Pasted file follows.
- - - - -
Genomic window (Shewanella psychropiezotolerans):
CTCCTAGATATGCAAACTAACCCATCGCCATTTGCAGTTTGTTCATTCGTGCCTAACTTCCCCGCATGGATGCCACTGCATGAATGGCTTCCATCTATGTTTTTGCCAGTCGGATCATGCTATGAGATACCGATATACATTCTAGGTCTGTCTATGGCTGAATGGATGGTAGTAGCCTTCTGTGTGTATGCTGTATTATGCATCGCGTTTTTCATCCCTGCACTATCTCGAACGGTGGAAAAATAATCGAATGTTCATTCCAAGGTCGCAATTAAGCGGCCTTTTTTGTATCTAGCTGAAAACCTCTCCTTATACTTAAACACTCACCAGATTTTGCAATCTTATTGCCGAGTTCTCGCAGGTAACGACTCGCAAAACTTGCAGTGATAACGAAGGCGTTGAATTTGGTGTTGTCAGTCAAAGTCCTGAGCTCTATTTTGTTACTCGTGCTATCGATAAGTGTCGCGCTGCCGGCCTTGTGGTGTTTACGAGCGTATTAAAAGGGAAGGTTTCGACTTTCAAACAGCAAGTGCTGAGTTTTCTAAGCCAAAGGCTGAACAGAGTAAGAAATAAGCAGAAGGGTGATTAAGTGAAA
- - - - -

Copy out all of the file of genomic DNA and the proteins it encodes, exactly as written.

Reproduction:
Genomic window (Shewanella psychropiezotolerans):
CTCCTAGATATGCAAACTAACCCATCGCCATTTGCAGTTTGTTCATTCGTGCCTAACTTCCCCGCATGGATGCCACTGCATGAATGGCTTCCATCTATGTTTTTGCCAGTCGGATCATGCTATGAGATACCGATATACATTCTAGGTCTGTCTATGGCTGAATGGATGGTAGTAGCCTTCTGTGTGTATGCTGTATTATGCATCGCGTTTTTCATCCCTGCACTATCTCGAACGGTGGAAAAATAATCGAATGTTCATTCCAAGGTCGCAATTAAGCGGCCTTTTTTGTATCTAGCTGAAAACCTCTCCTTATACTTAAACACTCACCAGATTTTGCAATCTTATTGCCGAGTTCTCGCAGGTAACGACTCGCAAAACTTGCAGTGATAACGAAGGCGTTGAATTTGGTGTTGTCAGTCAAAGTCCTGAGCTCTATTTTGTTACTCGTGCTATCGATAAGTGTCGCGCTGCCGGCCTTGTGGTGTTTACGAGCGTATTAAAAGGGAAGGTTTCGACTTTCAAACAGCAAGTGCTGAGTTTTCTAAGCCAAAGGCTGAACAGAGTAAGAAATAAGCAGAAGGGTGATTAAGTGAAA